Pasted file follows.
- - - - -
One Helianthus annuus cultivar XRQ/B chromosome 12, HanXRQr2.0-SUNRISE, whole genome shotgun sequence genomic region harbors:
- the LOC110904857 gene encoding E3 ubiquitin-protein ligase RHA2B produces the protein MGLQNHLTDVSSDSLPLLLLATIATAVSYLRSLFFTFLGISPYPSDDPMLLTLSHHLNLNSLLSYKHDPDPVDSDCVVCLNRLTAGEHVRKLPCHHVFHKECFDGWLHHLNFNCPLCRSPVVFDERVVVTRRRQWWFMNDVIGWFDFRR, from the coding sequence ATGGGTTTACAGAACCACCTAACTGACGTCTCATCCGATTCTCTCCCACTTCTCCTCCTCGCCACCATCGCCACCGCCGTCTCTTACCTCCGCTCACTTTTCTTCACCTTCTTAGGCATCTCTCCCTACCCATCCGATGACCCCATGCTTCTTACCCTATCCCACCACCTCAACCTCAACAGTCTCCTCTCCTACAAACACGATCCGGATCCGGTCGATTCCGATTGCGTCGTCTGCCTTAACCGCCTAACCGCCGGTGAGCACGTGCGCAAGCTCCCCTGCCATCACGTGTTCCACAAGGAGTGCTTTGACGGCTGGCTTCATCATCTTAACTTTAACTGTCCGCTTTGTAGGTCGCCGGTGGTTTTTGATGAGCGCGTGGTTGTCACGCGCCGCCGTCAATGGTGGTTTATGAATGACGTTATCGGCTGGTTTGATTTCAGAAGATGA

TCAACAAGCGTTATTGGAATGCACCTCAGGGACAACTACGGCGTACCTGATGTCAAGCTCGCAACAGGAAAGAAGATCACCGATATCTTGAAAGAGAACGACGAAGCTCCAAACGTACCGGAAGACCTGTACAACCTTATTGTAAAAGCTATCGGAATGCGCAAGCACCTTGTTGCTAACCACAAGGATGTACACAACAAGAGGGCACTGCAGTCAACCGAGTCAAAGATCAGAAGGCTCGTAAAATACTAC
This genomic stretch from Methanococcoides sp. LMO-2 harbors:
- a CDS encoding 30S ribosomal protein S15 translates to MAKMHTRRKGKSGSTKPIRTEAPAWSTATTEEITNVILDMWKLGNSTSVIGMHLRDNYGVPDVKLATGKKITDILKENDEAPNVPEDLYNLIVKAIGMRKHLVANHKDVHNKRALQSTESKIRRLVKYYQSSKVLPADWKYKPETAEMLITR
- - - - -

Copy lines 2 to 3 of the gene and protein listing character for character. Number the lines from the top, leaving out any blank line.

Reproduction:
- the LOC110904857 gene encoding E3 ubiquitin-protein ligase RHA2B produces the protein MGLQNHLTDVSSDSLPLLLLATIATAVSYLRSLFFTFLGISPYPSDDPMLLTLSHHLNLNSLLSYKHDPDPVDSDCVVCLNRLTAGEHVRKLPCHHVFHKECFDGWLHHLNFNCPLCRSPVVFDERVVVTRRRQWWFMNDVIGWFDFRR, from the coding sequence ATGGGTTTACAGAACCACCTAACTGACGTCTCATCCGATTCTCTCCCACTTCTCCTCCTCGCCACCATCGCCACCGCCGTCTCTTACCTCCGCTCACTTTTCTTCACCTTCTTAGGCATCTCTCCCTACCCATCCGATGACCCCATGCTTCTTACCCTATCCCACCACCTCAACCTCAACAGTCTCCTCTCCTACAAACACGATCCGGATCCGGTCGATTCCGATTGCGTCGTCTGCCTTAACCGCCTAACCGCCGGTGAGCACGTGCGCAAGCTCCCCTGCCATCACGTGTTCCACAAGGAGTGCTTTGACGGCTGGCTTCATCATCTTAACTTTAACTGTCCGCTTTGTAGGTCGCCGGTGGTTTTTGATGAGCGCGTGGTTGTCACGCGCCGCCGTCAATGGTGGTTTATGAATGACGTTATCGGCTGGTTTGATTTCAGAAGATGA

TCAACAAGCGTTATTGGAATGCACCTCAGGGACAACTACGGCGTACCTGATGTCAAGCTCGCAACAGGAAAGAAGATCACCGATATCTTGAAAGAGAACGACGAAGCTCCAAACGTACCGGAAGACCTGTACAACCTTATTGTAAAAGCTATCGGAATGCGCAAGCACCTTGTTGCTAACCACAAGGATGTACACAACAAGAGGGCACTGCAGTCAACCGAGTCAAAGATCAGAAGGCTCGTAAAATACTAC